A professor of molecular physiology and biological physics and a native of Poland, Minor is a pioneer in the growing field of protein crystallography. His lab's work is not going unnoticed. A 1997 paper, "Processing of X-ray Differentiation Data Collected in Oscillation Mode," published with Zbyszek Otwinowski, a colleague at the University of Texas, is now the second-most cited scientific paper in the world in the last ten years, according to The Scientist magazine. The title may glaze the eyes of a layman, but the discovery is a building block of science and may one day help doctors treat cancer patients or people with viruses. "We are trying to elucidate the 3-dimensional structure of protein molecules which will hopefully lead to new cures for a host of diseases," Minor said.
Inside the Minor lab, a joyful polyglot of languages- Polish, Chinese, English- fills the air, usually seven days a week, amid chemical bottles, beakers, machines and microscopes. Minor's scientists use personal digital assistants (PDA's) connected to a central server to track all their experiments.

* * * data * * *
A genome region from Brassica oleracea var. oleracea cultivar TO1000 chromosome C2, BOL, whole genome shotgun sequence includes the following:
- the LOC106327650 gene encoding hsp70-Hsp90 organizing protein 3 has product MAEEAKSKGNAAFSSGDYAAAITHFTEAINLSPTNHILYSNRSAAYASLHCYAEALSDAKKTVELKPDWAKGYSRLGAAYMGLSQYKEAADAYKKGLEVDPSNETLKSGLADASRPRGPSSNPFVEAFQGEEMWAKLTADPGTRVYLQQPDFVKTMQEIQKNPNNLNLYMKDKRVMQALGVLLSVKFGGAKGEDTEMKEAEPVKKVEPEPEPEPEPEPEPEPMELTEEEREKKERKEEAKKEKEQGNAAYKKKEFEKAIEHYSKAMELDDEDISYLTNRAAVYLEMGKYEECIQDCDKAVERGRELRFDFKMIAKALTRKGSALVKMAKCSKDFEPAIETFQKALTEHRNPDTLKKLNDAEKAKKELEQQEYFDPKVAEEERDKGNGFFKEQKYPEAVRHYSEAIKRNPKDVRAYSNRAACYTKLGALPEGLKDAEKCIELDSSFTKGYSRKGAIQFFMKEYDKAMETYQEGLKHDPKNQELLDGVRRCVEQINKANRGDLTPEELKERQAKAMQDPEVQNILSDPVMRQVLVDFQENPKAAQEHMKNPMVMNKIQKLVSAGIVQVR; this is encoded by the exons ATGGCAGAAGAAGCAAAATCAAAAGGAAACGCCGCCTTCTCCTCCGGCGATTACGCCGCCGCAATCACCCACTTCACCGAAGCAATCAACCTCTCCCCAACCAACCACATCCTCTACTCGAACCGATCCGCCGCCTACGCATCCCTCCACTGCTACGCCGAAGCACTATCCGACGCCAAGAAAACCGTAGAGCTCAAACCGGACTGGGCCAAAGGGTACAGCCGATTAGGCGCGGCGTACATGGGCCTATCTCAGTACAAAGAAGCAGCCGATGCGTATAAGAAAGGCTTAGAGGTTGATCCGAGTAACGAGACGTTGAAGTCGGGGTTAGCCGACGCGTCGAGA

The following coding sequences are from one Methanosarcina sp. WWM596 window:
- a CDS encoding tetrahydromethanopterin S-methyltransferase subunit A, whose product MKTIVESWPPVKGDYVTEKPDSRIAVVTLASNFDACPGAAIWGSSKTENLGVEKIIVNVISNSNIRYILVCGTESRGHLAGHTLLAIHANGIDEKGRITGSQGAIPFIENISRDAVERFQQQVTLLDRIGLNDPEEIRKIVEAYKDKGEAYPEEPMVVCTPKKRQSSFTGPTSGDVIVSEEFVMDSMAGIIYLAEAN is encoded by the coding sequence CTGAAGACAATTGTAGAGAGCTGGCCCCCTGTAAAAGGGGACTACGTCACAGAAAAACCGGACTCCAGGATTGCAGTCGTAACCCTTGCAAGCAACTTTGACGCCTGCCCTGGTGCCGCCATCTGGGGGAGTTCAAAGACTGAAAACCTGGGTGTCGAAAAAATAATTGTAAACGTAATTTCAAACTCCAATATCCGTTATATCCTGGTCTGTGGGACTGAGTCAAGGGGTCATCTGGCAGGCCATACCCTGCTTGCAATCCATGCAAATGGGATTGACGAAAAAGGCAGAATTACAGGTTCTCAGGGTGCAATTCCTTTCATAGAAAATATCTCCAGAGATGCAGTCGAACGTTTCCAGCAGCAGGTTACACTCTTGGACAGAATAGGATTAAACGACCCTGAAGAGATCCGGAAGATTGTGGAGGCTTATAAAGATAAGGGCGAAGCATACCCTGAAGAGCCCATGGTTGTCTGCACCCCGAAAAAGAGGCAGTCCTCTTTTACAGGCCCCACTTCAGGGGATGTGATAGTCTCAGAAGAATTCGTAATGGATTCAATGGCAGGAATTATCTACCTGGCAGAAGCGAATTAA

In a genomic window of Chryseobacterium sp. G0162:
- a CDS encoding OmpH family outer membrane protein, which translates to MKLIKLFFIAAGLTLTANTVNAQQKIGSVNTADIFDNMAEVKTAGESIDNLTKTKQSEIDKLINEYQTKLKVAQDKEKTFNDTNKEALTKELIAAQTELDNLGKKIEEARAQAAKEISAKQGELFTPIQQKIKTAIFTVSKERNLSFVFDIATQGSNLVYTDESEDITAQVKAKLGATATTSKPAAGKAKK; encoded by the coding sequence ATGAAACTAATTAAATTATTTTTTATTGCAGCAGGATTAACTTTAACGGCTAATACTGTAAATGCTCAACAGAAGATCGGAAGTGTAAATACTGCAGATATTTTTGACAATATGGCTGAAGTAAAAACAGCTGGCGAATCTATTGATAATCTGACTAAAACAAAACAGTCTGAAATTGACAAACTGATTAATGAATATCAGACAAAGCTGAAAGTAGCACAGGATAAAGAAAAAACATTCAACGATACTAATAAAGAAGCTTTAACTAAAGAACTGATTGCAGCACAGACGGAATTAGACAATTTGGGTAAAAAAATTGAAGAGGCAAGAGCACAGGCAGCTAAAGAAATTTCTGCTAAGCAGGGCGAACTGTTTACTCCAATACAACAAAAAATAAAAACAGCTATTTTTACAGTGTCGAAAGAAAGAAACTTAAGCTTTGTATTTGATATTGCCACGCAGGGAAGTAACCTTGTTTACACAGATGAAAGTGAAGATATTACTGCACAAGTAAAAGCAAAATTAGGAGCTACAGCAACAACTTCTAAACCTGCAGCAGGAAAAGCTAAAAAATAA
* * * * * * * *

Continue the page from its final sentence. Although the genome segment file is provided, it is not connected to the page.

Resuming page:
Minor and his ambitious team are tearing apart tiny proteins, trying to figure out the relationship between their structure and function. Their goal is to solve one of the greatest mysteries in intelligent drug design- how specific, targeted drugs can kill viruses or cancer cells by finding their way around the human body's complex chemistry and innumerable defenses.
The 1997 paper describes a computer program used to process the data coming from X-ray experiments made on protein crystals. The program is now used in over 1,200 laboratories worldwide and has been improved over the years. Mino
Contact: Bob Beard
University of Virginia Health System